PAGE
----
1887
Volume 3, Issue 1
  • ISSN 1874-8767
  • E-ISSN: 1874-8775
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Abstract

Samuel Beckett is often counted among Rebecca Brown’s literary forebears, yet critics have done little to explain exactly how this inspiration works. The present article attempts to fill part of this gap through a focus on two elements that are prominent in the writings of Brown and Beckett: representations of the mind and the body. Both authors use decaying bodies to represent a loss of identity, but Brown adds creatively to Beckett’s literary heritage by putting non-heteronormative sexuality center stage. Lesbianism causes the identity crises of Brown’s protagonists, while it also shifts the existential ignorance of Beckettian heroes to more of a social ignorance for Brown. Obviously, not all minds and bodies are confused and broken for the same reasons.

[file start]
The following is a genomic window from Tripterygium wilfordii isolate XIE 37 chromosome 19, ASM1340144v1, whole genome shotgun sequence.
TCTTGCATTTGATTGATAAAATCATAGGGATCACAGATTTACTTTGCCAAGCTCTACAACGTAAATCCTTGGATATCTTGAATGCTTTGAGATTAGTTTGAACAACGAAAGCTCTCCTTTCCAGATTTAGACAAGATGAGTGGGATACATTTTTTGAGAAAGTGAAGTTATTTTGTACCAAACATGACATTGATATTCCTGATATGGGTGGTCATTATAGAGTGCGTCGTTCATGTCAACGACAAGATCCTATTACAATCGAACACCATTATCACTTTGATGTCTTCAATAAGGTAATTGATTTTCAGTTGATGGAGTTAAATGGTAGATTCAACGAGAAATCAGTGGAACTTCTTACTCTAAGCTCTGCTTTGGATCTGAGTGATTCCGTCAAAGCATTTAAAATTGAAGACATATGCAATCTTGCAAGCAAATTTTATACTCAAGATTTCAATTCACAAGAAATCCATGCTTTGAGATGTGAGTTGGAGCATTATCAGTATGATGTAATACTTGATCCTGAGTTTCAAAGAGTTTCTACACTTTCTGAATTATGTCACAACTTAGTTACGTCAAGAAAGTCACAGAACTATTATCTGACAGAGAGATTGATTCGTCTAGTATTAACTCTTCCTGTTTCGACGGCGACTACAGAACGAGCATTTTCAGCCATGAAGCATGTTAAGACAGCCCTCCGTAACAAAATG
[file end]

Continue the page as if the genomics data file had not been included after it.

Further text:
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/content/journals/10.1075/etc.3.1.03xho
2010-01-01
2019-12-12
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References

http://instance.metastore.ingenta.com/content/journals/10.1075/etc.3.1.03xho
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  • Article Type: Research Article
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